The launch was a collaborative effort of the Ada West District Assembly, the Ada West Department of Social Welfare (DSW), the Anyamam Local Council of Churches, the Community Child Protection Committee (CCPC) and IJM.
Read what these members of the Ghana Survivor Network shared about their experience:
“I don’t want to leave alone,” Godwin remembered telling the police and IJM. “There are other people there that are even suffering more than I am doing, so if good they can also rescue them too.” Godwin had been tricked and trafficked into forced labor in fishing on Lake Volta at age 17. After two years, he made a desperate phone call to his aunt, who alerted the police. When police and IJM arrived to bring Godwin to safety; he insisted they return to find the other children on the island who were also trafficked. Over the course of multiple police operations, with help from Godwin, 29 children and adult victims of trafficking were brought to safety.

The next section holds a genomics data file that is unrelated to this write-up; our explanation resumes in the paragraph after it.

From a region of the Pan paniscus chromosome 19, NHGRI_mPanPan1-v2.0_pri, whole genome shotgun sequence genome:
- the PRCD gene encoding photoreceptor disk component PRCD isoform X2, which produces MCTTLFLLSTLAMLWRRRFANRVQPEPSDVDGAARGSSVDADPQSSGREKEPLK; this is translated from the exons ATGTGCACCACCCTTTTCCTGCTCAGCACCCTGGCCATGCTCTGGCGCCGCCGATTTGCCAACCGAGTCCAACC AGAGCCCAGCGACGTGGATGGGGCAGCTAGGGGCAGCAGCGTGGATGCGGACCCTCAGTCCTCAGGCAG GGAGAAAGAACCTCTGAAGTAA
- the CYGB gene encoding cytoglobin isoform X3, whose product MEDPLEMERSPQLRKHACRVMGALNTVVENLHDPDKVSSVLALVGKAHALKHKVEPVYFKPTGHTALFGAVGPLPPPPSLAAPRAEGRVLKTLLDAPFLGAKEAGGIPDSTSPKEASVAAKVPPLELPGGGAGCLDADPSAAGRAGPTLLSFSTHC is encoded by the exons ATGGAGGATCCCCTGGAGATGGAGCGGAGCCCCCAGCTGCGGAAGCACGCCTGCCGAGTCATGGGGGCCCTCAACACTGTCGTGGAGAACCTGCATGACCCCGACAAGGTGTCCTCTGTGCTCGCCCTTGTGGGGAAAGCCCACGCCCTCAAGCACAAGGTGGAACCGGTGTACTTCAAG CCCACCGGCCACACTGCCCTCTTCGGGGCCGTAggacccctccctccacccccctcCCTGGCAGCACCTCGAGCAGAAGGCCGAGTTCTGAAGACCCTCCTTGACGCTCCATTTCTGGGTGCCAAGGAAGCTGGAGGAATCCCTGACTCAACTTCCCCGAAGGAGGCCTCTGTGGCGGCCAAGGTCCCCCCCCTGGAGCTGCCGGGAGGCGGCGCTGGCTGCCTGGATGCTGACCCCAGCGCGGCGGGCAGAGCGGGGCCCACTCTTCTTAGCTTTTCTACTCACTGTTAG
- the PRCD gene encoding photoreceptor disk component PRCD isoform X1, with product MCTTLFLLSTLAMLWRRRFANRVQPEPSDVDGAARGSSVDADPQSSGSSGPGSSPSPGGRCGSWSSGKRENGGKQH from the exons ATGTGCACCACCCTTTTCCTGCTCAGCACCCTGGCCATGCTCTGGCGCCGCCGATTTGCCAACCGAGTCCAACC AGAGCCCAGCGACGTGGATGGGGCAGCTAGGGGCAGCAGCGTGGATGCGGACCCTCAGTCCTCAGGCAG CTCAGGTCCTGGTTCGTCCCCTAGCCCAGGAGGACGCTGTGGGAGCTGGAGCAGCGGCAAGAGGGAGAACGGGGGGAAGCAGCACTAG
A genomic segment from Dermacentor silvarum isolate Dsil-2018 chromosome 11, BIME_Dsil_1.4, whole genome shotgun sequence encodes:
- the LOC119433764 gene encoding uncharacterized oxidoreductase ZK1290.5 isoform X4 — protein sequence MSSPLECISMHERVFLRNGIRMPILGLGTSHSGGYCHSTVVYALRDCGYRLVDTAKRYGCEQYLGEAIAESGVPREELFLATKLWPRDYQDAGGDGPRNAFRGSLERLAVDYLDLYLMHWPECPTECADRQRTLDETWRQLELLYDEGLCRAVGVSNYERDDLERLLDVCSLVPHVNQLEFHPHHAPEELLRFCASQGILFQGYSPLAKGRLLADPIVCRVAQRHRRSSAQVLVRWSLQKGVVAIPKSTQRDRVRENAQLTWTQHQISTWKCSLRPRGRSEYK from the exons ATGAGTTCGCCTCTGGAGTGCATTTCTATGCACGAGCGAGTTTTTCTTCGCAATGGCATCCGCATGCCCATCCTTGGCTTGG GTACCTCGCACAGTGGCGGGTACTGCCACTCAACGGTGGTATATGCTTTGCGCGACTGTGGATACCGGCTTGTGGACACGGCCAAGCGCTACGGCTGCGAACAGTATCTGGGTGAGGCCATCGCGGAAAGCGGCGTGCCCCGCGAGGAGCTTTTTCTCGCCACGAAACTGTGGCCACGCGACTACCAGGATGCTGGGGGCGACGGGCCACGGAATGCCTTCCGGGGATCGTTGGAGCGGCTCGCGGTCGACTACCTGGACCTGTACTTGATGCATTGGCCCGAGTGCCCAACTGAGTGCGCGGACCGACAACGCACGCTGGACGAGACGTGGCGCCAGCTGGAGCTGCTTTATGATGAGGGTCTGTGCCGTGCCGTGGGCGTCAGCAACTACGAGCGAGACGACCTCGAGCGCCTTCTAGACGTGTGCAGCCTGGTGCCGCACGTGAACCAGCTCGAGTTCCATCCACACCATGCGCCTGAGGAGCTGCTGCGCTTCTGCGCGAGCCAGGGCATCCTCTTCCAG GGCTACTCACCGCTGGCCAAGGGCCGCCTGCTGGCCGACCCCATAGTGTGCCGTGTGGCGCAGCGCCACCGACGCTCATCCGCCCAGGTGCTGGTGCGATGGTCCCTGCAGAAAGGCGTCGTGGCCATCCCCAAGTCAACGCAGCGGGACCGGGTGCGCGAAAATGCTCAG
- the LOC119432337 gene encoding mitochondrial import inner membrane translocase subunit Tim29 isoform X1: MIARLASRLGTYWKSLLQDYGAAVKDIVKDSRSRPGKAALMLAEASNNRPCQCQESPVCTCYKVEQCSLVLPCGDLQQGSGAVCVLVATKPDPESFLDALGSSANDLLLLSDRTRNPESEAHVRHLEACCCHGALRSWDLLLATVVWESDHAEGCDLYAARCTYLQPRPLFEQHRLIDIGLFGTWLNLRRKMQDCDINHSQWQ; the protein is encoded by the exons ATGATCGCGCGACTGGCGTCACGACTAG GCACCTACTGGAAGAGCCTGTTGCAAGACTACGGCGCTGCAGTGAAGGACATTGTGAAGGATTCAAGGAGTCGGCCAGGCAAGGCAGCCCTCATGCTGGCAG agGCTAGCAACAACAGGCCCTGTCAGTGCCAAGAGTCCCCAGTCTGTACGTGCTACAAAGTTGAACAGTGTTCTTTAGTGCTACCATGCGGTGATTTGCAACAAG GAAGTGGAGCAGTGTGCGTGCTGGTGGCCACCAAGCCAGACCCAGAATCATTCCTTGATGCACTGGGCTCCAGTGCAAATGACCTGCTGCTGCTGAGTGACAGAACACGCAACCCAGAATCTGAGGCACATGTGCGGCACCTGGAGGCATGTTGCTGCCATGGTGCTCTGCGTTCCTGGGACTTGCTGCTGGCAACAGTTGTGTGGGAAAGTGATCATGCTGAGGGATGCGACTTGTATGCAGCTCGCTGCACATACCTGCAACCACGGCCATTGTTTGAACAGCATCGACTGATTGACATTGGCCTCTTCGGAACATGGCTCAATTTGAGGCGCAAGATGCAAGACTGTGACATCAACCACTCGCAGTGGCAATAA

“It happened that one day we went to fish on the Lake, and there was a strong wind blowing...I ended up falling into the Lake...The wind was blowing seriously and I could feel that I was going down into the water. I asked myself is this how my life is going to end?” Courage Hope did not die that day, helped to safety by another boy forced to fish alongside him. When the IJM team and police came to find Courage Hope, he was surprised to hear them calling his name. Godwin had told police about his friend, Courage Hope, and returned with the police to find him. “The moment the Police held my hand and took me inside the boat we travelled in, I saw [Godwin]...And that calmed me down.” Courage Hope is now a leader in the Global Survivor Network, with a message to those who are still trapped on the lake: “They should not be discouraged. When the right time comes, they will also be rescued just as I was rescued.”
Relevant News Articles
Commissioning of the Boat Patrol on Lake Volta
Source: Ghana News Agency
The Ghana Police Service, through its Marine Police Unit, in collaboration with the International Justice Mission (IJM), has
IJM + United Way Partnership to Empower Survivors
Source: Ghana News Agency
More than 40 human trafficked survivors will soon receive education and economic empowerment to facilitate